2) Intuitive period(4- 7 years)

Throughout most of the pre-operational stage a


childs thinking is self centered, or egocentric.
According to piaget during the pre- operational
stage a child has difficulty in understanding life from
any perspective other than his own.
In this stage, the child is very me, myself, and I
oriented.

During this stage, a child begins to reason logically


and organizes thoughts coherently however he can
only think about actual physical objects, he cannot
handle abstract reasoning.
This stage is also characterized by loss of egocentric
thinking, the childs ability to coordinate two
dimensions of an object simultaneously, arrange
structures in sequence and transpose differences
between items in a series.

D) The Formal Operational Stage(12-13 years):It is the fourth and the final stage in Piagets
theory.
It begins at 12-13 years of age and continues
throughout the adulthood.
It is characterized by the ability to formulate
hypothesis and systematically test them to arrive

Application Of Piagets Theory:-

Constructivism:-

Piaget theorized that a child acquisition of reality is


accomplished by touching, exploring and observing.
The child in dental sitting constructs his/her
knowledge about the unknown world of dentistry
through activities such as handling and working with
dental instruments, observing and touching
appliances and smelling various materials.

According to Piagets theory knowledge acquired by


a child produces a state of balance called cognitive
equilibrium.
The passage through each developmental stage is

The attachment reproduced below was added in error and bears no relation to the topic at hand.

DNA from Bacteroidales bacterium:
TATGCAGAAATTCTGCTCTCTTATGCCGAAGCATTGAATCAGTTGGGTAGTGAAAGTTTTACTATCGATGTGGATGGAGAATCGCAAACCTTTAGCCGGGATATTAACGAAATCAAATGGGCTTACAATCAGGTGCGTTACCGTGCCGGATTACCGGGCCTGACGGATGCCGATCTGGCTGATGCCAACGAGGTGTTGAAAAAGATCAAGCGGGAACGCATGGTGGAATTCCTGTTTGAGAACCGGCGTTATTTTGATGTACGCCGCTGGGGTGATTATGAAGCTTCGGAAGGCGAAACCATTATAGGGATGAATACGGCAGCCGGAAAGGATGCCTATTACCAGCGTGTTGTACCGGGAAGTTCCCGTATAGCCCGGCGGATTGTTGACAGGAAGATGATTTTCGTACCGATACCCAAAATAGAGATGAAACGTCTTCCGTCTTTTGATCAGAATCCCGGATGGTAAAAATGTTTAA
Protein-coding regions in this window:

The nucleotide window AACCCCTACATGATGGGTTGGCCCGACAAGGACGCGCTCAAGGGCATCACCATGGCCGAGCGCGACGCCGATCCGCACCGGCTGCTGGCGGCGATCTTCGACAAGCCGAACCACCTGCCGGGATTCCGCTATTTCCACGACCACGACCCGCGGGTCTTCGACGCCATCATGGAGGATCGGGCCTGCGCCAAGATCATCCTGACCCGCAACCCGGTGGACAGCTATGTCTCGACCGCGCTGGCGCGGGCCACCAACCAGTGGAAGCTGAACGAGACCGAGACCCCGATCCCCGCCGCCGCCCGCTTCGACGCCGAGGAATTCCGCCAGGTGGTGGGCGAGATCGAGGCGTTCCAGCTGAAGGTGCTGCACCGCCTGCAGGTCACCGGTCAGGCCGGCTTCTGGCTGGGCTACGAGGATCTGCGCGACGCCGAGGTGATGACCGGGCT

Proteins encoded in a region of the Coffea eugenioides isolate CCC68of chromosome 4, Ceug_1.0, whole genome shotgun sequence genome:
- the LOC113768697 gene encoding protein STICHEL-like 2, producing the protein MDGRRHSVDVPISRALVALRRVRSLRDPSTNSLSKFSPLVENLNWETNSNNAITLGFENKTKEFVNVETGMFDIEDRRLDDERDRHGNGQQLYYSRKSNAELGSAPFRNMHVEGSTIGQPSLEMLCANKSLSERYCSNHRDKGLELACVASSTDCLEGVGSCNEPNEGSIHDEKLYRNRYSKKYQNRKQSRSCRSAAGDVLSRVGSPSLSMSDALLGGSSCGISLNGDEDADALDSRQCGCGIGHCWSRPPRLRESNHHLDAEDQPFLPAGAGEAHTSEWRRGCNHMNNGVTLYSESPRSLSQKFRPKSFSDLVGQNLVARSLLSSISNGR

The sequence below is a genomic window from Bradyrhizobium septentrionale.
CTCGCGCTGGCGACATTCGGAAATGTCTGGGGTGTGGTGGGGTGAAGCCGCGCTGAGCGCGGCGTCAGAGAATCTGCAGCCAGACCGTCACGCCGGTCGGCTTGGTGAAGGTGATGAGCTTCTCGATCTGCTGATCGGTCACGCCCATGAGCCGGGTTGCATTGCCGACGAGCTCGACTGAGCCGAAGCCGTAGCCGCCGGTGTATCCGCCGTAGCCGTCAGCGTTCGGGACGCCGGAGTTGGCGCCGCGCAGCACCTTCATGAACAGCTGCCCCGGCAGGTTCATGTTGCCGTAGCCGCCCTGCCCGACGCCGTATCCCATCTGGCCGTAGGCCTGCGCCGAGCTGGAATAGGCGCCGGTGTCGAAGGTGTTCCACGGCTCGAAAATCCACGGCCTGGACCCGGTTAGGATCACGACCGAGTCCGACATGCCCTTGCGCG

characterized by acquisition of new, more permanent
knowledge about the dental instruments and
techniques.
This can be utilized by the dentist by encouraging
the child to acquire knowledge about the dental
instruments and techniques.

The dentist must use the curiosity of the child to


gain knowledge in developing a positive dental
attitude.

3) Animism:-

Using Piagets principle, dental instruments and


materials may be given life like names e.g. a
handpiece could be referred to as whistling barney.
The principle of physiognomic properties is a state
where in child perceives that inanimate objects take
on the form and emotions of human beings.
This phenomenon can be effectively used because fantasy
play and language

when used repeatedly help the child to become


more comfortable.

4) Centering:-

Piaget believed that a child focuses on the most


important characteristics of what he or she sees,
excluding everything else.
During the treatment the child can be given a
mouth mirror to look in. the child should be directed
to focus attention in the mirror , watch the treatment
and concentrate on what is happening.

5) Egocentrism:Piaget believed that children view the world in self


centric manner.
A child believes that his or her point is the only right
one.
This can be put to practical use in the dental clinic
by making the child feel more important.

Hierarchy of Needs:This theory was proposed by Abraham Maslow in


1954.
Maslow believed in the self- actualization theory i.e.
the need to understand the totality of a person. He
gave the forward following thoughts:

general type of need is satisfied, another higher


order need will emerge. The desires from most
biologic needs to the more physiological ones
become important only after basic needs have been
satisfied.
Motivation is constantly required and is a never
ending, fluctuating complex present in almost all
organisms.
Pain avoidance, tension reduction, and pleasure act
as sources of motivating behavior.

Merit of hierarchy of needs:Based on the total personality development.

Demerit of Hierarchy of Needs:This theory is difficult and impractical to apply in


children in dental situations as the child has an ever
changing personality.

Conclusion:These theories help in understanding how


developmental changes occur in the behavior and
understanding of the child. A thorough knowledge of
these theories helps in effective behavior
management of a child in the dental operatory.